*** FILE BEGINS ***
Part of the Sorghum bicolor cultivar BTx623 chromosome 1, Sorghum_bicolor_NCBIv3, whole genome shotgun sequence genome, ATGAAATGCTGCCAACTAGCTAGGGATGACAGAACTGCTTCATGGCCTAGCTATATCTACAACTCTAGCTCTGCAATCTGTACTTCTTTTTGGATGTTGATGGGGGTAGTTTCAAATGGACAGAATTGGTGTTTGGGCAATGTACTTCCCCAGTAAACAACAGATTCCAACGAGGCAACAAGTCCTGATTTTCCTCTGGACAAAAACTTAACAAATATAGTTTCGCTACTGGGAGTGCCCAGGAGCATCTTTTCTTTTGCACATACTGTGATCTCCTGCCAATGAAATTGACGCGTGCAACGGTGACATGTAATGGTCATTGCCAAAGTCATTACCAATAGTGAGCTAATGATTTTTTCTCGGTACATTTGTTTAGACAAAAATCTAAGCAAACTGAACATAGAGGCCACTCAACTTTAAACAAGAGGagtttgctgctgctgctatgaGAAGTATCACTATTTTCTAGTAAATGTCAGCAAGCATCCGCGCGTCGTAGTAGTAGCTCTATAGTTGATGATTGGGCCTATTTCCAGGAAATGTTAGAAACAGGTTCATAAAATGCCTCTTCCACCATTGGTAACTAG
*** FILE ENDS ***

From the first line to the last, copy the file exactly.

Part of the Sorghum bicolor cultivar BTx623 chromosome 1, Sorghum_bicolor_NCBIv3, whole genome shotgun sequence genome, ATGAAATGCTGCCAACTAGCTAGGGATGACAGAACTGCTTCATGGCCTAGCTATATCTACAACTCTAGCTCTGCAATCTGTACTTCTTTTTGGATGTTGATGGGGGTAGTTTCAAATGGACAGAATTGGTGTTTGGGCAATGTACTTCCCCAGTAAACAACAGATTCCAACGAGGCAACAAGTCCTGATTTTCCTCTGGACAAAAACTTAACAAATATAGTTTCGCTACTGGGAGTGCCCAGGAGCATCTTTTCTTTTGCACATACTGTGATCTCCTGCCAATGAAATTGACGCGTGCAACGGTGACATGTAATGGTCATTGCCAAAGTCATTACCAATAGTGAGCTAATGATTTTTTCTCGGTACATTTGTTTAGACAAAAATCTAAGCAAACTGAACATAGAGGCCACTCAACTTTAAACAAGAGGagtttgctgctgctgctatgaGAAGTATCACTATTTTCTAGTAAATGTCAGCAAGCATCCGCGCGTCGTAGTAGTAGCTCTATAGTTGATGATTGGGCCTATTTCCAGGAAATGTTAGAAACAGGTTCATAAAATGCCTCTTCCACCATTGGTAACTAG